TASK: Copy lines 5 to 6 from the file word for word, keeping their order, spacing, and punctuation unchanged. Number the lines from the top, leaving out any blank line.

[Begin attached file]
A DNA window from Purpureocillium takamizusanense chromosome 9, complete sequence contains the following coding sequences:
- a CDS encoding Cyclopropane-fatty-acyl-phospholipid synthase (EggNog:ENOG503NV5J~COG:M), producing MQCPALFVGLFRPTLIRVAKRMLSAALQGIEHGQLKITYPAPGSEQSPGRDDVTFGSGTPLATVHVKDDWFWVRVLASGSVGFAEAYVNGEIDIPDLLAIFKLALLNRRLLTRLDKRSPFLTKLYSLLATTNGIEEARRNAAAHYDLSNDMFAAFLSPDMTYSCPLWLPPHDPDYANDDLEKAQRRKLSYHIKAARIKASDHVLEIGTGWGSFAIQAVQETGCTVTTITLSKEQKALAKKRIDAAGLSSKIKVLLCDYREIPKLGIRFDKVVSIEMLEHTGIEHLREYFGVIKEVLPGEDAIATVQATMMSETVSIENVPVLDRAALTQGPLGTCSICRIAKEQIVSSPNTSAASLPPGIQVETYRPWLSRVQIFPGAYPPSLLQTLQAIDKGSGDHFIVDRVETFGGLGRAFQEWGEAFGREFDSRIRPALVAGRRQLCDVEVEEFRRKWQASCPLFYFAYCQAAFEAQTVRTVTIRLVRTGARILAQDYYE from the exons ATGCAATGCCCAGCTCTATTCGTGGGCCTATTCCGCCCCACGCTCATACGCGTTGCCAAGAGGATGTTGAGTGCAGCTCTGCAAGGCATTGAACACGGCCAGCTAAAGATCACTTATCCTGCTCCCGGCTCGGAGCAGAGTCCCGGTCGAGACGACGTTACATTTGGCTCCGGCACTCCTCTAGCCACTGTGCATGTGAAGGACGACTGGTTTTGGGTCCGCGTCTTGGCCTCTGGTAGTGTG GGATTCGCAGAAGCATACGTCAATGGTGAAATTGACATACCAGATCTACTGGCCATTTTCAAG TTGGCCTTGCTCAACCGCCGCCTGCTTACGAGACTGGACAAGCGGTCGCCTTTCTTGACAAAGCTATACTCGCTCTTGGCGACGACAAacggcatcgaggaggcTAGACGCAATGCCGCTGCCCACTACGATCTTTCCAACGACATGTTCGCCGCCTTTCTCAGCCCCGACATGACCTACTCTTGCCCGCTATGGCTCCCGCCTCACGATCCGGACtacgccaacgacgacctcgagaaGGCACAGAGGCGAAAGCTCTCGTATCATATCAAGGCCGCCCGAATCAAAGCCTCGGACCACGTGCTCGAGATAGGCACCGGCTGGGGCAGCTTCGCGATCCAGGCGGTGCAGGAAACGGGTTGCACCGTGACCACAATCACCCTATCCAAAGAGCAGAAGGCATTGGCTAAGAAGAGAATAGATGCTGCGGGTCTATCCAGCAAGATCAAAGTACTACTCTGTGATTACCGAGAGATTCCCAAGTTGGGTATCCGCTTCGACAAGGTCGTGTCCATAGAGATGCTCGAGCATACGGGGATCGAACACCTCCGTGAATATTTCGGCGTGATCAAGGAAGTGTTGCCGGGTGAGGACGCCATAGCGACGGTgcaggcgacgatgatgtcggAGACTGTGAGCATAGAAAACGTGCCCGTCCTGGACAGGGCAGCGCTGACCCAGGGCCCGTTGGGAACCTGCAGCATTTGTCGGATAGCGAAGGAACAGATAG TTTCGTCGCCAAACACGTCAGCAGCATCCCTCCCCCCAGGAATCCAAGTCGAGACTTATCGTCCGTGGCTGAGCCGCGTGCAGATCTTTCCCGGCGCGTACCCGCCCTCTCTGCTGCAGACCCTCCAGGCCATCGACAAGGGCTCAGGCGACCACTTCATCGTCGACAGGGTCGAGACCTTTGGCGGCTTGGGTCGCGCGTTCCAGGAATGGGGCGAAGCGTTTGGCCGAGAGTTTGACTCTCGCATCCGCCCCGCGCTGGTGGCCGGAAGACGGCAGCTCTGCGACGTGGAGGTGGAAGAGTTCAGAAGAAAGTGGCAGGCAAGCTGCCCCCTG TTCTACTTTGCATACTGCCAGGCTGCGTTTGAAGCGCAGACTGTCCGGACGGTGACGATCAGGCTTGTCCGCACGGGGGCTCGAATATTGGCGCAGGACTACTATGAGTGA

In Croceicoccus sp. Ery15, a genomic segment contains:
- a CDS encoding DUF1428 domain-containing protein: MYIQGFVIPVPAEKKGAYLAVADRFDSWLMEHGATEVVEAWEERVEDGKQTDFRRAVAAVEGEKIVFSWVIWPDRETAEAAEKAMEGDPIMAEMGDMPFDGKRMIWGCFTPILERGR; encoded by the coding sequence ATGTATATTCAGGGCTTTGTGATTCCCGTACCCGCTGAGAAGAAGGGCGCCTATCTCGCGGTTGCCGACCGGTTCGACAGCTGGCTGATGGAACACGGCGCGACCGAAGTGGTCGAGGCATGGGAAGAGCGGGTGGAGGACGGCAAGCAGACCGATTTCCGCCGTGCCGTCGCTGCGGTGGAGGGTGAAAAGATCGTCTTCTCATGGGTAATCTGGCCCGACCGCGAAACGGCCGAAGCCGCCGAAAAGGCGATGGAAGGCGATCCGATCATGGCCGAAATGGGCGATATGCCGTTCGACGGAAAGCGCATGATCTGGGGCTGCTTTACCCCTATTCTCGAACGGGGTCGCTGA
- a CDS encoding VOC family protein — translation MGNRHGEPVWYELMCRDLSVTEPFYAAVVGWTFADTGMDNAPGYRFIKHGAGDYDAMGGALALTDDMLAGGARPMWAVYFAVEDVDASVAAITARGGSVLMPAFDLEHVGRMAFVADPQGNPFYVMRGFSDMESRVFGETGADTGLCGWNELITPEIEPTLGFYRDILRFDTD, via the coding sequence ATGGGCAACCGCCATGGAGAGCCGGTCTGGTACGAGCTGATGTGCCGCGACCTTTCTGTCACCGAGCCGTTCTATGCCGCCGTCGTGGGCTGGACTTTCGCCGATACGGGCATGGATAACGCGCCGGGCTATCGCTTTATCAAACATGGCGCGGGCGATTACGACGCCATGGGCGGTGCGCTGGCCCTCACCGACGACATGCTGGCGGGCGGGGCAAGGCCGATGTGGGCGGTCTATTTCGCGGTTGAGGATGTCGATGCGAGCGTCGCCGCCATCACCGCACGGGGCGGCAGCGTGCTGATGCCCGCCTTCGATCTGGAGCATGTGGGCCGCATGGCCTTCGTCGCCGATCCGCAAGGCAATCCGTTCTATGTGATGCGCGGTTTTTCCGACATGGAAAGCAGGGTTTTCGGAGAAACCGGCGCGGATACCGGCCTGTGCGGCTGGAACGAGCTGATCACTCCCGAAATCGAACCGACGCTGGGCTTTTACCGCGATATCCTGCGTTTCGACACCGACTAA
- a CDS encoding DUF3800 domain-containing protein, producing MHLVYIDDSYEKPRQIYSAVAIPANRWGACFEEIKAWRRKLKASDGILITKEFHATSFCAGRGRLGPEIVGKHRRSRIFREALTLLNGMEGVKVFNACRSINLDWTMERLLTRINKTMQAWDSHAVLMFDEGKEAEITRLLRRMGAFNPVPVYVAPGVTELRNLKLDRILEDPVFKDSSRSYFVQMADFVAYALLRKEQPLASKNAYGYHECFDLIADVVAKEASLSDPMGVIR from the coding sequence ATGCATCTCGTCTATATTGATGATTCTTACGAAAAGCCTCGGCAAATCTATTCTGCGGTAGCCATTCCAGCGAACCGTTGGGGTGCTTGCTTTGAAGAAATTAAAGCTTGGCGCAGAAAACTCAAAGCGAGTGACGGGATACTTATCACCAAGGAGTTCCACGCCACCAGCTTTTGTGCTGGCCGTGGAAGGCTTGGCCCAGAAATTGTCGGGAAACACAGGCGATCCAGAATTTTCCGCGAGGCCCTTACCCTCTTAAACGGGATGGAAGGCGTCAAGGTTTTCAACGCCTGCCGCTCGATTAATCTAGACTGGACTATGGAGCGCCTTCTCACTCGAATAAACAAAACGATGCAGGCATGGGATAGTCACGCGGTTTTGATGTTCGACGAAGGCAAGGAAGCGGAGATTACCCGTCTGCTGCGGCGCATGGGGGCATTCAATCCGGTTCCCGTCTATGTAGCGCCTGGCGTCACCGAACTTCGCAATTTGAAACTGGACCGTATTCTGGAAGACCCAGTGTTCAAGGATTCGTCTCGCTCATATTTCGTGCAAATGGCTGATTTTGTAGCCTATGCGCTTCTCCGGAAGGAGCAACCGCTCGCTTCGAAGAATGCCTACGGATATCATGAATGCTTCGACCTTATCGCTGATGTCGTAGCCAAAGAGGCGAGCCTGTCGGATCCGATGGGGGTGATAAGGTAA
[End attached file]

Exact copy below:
- a CDS encoding VOC family protein — translation MGNRHGEPVWYELMCRDLSVTEPFYAAVVGWTFADTGMDNAPGYRFIKHGAGDYDAMGGALALTDDMLAGGARPMWAVYFAVEDVDASVAAITARGGSVLMPAFDLEHVGRMAFVADPQGNPFYVMRGFSDMESRVFGETGADTGLCGWNELITPEIEPTLGFYRDILRFDTD, via the coding sequence ATGGGCAACCGCCATGGAGAGCCGGTCTGGTACGAGCTGATGTGCCGCGACCTTTCTGTCACCGAGCCGTTCTATGCCGCCGTCGTGGGCTGGACTTTCGCCGATACGGGCATGGATAACGCGCCGGGCTATCGCTTTATCAAACATGGCGCGGGCGATTACGACGCCATGGGCGGTGCGCTGGCCCTCACCGACGACATGCTGGCGGGCGGGGCAAGGCCGATGTGGGCGGTCTATTTCGCGGTTGAGGATGTCGATGCGAGCGTCGCCGCCATCACCGCACGGGGCGGCAGCGTGCTGATGCCCGCCTTCGATCTGGAGCATGTGGGCCGCATGGCCTTCGTCGCCGATCCGCAAGGCAATCCGTTCTATGTGATGCGCGGTTTTTCCGACATGGAAAGCAGGGTTTTCGGAGAAACCGGCGCGGATACCGGCCTGTGCGGCTGGAACGAGCTGATCACTCCCGAAATCGAACCGACGCTGGGCTTTTACCGCGATATCCTGCGTTTCGACACCGACTAA
- a CDS encoding DUF3800 domain-containing protein, producing MHLVYIDDSYEKPRQIYSAVAIPANRWGACFEEIKAWRRKLKASDGILITKEFHATSFCAGRGRLGPEIVGKHRRSRIFREALTLLNGMEGVKVFNACRSINLDWTMERLLTRINKTMQAWDSHAVLMFDEGKEAEITRLLRRMGAFNPVPVYVAPGVTELRNLKLDRILEDPVFKDSSRSYFVQMADFVAYALLRKEQPLASKNAYGYHECFDLIADVVAKEASLSDPMGVIR from the coding sequence ATGCATCTCGTCTATATTGATGATTCTTACGAAAAGCCTCGGCAAATCTATTCTGCGGTAGCCATTCCAGCGAACCGTTGGGGTGCTTGCTTTGAAGAAATTAAAGCTTGGCGCAGAAAACTCAAAGCGAGTGACGGGATACTTATCACCAAGGAGTTCCACGCCACCAGCTTTTGTGCTGGCCGTGGAAGGCTTGGCCCAGAAATTGTCGGGAAACACAGGCGATCCAGAATTTTCCGCGAGGCCCTTACCCTCTTAAACGGGATGGAAGGCGTCAAGGTTTTCAACGCCTGCCGCTCGATTAATCTAGACTGGACTATGGAGCGCCTTCTCACTCGAATAAACAAAACGATGCAGGCATGGGATAGTCACGCGGTTTTGATGTTCGACGAAGGCAAGGAAGCGGAGATTACCCGTCTGCTGCGGCGCATGGGGGCATTCAATCCGGTTCCCGTCTATGTAGCGCCTGGCGTCACCGAACTTCGCAATTTGAAACTGGACCGTATTCTGGAAGACCCAGTGTTCAAGGATTCGTCTCGCTCATATTTCGTGCAAATGGCTGATTTTGTAGCCTATGCGCTTCTCCGGAAGGAGCAACCGCTCGCTTCGAAGAATGCCTACGGATATCATGAATGCTTCGACCTTATCGCTGATGTCGTAGCCAAAGAGGCGAGCCTGTCGGATCCGATGGGGGTGATAAGGTAA